Now the country looks split in two, as reflected in the outcome of the 2014 presidential elections. A social wound “a la argentina,” according to philosopher Nicolás José Isola. (El País, April 15, 2016). It is worth considering this situation that leads to the “marginalization of anyone who thinks otherwise.” For Brazil, this is new.
It is not the first time a broad political polarization has existed. Before the 1964 coup supporters and opponents of President João Goulart were sharply divided. It was a dispute between business owners and land owners and urban and rural workers, between right and left. In those years, there was a clear social fracture but both sides sported the same skin color, as it was an essentially urban dispute where the peripheries and favelas hardly appeared in the geography of the cities.
Now there is a clear ethnic divide between Afro-descended people in the North and urban peripheries, and the white middle classes of the South and Southeast, a hateful update of racism and discrimination, to the point that government opponents argue that there was no racism in Brazil before, and that it began when the Lula government implemented quotas for black people in universities. This ethno-political split in society is perhaps one of the main consequences of the current crisis in Brazil, and it will not be mended soon. In demonstrations against the government of Salvador (Bahia), there were no Afro-descended people, despite the fact that they are the majority of the population of the main city of northeast.
Here lies one of the nodes of the crisis. “After 14 years at the head of the executive branch, sitting on 40% of Brazil’s GDP, or nearly half of the tenth largest economy in the world, PT governments did not increase the political power of the popular classes,” says political scientist Bruno Lima Rocha (IHUOnline, April 15, 2016). Chosen alliances weakened the political force with which Lula took office. There was a pact between industrialists and PT unions, but the left misunderstood the pacts, according to Lima Rocha. “This pact was broken because, ignoring the simplest rules of politics, there was no form of coercion or power of popular veto against the coup attempts of a Brazilian right whose economic agents do not care even enough to be nationalist. ”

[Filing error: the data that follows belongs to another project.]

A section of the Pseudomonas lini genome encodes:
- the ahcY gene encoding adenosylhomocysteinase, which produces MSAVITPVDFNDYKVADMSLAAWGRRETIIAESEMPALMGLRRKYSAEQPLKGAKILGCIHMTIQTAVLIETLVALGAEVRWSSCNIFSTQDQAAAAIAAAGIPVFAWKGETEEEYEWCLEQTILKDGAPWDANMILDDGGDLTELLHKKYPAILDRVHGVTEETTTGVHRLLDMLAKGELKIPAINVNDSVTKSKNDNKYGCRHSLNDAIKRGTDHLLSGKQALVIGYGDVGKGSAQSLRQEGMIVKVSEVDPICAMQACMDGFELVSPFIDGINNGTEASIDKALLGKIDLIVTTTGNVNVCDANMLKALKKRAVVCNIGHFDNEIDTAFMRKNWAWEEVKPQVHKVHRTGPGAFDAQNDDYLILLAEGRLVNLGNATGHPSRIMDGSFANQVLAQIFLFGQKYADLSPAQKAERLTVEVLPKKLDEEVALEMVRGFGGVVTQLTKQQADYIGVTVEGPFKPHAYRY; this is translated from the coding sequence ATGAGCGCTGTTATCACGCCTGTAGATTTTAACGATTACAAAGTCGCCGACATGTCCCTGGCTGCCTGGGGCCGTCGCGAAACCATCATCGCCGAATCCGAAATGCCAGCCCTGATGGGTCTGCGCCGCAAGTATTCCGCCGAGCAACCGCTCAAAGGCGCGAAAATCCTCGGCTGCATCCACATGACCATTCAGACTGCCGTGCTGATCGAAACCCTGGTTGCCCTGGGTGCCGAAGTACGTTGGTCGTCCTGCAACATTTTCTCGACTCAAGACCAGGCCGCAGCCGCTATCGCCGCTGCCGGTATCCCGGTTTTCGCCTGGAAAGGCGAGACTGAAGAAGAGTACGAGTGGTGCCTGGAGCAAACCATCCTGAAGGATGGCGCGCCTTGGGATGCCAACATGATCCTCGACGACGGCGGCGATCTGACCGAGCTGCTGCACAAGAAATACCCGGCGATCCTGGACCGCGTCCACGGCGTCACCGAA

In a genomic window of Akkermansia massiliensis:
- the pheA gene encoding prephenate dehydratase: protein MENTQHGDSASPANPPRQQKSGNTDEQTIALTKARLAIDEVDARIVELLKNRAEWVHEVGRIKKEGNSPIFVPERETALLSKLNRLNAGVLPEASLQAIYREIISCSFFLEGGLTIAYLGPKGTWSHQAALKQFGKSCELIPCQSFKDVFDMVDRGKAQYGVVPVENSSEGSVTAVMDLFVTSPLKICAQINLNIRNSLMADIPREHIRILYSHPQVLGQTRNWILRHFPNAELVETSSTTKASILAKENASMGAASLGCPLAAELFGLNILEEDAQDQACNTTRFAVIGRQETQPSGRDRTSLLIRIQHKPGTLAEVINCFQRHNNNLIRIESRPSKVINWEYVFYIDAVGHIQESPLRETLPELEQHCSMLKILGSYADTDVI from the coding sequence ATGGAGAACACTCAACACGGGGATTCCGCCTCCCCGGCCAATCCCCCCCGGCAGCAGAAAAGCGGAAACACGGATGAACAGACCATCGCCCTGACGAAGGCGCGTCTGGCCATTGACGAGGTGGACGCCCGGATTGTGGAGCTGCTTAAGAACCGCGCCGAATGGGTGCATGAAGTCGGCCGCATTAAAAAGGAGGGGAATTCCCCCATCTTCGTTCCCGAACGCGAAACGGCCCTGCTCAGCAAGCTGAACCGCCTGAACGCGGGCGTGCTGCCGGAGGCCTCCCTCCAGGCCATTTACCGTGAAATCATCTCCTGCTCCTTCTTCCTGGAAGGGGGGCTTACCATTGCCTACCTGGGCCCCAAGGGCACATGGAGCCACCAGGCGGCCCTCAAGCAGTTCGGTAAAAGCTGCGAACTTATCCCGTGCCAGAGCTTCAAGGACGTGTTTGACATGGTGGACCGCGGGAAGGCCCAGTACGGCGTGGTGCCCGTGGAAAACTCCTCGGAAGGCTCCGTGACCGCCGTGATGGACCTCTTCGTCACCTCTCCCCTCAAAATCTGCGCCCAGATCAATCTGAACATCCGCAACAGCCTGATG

A mentality to avoid conflict prevailed, something like a gentlemen’s agreement between adversaries that can only work if the popular sectors have enough strength to make them comply. The four PT governments “did the opposite of what they should have, in the sense of securing and expanding the organized power of the people against bourgeois-colonial elites,” concludes Lima Rocha. Elites that are, furthermore, subordinate to the United States and English-speaking countries.
It is true that Lula returned to the streets in the final stretch of the impeachment process, when it was nearly lost. If Lula had taken to the streets in June 2013 to lead the millions of Brazilians expressing frustration because promised changes had not arrived, the situation might be much different.
But they did not come out–not Lula, or the PT, or pro-government grassroots organizations. They left the way clear for the right to take to the streets, allowing it to seize the popular unrest until it achieved its objectives.
 “Piratas de tierra” que expandieron la frontera de lo que hoy es Brasil asesinando indígenas.
Translation: Paige Patchin. Original in Spanish posted May 18, 2016 here: http://www.americas.org/es/archives/18654